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Last week, at his joint press conference with Finnish Prime Minister Antti Rinne, Prime Minister Orbán spoke about Hungary’s goals on the clean energy front, repeating the commitment that we will have 90 percent of our domestic energy supply carbon-neutral by 2030, and we’re on track to get there through both nuclear and renewable energy sources.
Addressing the United Nations Climate Action Summit in New York, President János Áder outlined Hungary’s achievements and future goals concerning climate policy and briefed world leaders on the country’s Virtual Power Plant scheme.
The President said this requires, among other things, the decarbonization of almost 100 percent of the power generation industry, improving the energy efficiency of buildings, a higher utilization of thermal energy, phasing out coal and significantly reducing emissions in the transport sector.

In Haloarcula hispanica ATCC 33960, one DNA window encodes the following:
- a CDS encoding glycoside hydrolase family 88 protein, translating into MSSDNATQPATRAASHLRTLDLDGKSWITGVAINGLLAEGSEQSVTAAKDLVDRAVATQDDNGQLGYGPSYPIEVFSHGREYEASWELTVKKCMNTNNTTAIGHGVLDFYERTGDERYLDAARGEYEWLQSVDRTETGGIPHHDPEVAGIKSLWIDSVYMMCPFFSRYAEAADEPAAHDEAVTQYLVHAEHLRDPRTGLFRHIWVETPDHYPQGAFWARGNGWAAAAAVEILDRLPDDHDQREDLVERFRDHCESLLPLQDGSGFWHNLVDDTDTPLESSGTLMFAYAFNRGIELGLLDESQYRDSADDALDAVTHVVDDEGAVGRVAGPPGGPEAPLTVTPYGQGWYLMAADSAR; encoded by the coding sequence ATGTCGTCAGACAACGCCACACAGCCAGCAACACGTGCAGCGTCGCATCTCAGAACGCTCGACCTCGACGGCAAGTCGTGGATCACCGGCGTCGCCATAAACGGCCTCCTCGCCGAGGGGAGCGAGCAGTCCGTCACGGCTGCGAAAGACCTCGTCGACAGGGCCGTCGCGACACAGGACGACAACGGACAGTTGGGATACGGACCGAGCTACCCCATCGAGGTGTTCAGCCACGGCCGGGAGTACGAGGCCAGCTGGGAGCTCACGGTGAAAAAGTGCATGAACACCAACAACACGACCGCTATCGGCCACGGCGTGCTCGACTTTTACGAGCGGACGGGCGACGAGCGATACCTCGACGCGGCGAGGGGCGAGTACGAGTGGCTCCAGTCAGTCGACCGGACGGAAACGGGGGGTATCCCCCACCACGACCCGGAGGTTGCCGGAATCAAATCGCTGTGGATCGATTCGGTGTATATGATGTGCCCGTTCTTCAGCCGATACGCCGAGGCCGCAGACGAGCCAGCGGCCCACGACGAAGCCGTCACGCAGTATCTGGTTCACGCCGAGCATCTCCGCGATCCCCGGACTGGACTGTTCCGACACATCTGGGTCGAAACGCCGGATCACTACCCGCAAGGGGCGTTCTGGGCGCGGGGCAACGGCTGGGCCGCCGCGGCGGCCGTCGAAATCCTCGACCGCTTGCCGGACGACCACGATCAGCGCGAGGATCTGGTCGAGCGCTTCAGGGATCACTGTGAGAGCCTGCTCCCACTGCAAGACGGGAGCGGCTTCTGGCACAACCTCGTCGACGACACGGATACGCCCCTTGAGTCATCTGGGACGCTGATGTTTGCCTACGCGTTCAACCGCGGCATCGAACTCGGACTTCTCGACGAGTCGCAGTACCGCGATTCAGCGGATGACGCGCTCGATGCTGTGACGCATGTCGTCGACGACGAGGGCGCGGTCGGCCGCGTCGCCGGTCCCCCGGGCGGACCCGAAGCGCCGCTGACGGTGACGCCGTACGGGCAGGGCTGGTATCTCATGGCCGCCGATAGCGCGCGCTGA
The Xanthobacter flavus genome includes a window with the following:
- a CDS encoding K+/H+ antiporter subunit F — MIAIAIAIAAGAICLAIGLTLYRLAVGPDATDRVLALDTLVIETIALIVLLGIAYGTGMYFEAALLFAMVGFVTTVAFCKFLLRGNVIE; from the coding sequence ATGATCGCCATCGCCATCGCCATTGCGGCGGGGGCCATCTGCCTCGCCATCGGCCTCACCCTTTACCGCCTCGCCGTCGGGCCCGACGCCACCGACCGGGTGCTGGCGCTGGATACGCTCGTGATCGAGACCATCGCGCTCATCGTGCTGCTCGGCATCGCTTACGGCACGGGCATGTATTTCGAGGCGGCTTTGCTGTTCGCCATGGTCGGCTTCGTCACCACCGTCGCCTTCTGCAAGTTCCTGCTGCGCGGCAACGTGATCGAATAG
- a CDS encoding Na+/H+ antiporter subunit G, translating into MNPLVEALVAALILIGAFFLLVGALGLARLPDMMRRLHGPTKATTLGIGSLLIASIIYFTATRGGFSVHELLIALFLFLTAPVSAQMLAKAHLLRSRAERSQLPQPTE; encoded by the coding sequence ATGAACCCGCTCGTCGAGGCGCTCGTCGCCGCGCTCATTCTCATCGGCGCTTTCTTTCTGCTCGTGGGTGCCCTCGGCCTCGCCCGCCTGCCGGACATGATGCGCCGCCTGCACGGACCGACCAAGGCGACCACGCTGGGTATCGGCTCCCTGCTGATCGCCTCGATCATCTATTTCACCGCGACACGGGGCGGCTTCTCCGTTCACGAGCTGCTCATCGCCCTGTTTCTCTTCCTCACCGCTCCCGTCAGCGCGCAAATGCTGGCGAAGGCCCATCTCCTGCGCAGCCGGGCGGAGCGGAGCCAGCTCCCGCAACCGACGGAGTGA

The drought brought on by climate change already has severe consequences. Wheat, rape, maize, potatoes and peas have been hit by drought in Hungary since February this year, but the spectacular rise in fruit and vegetable prices is also partially due to the drought.
Süli told the Budapest Energy Summit that climate policy goals cannot be fulfilled without nuclear energy and nuclear plants are capable of providing non-stop power for both the industrial sector and consumers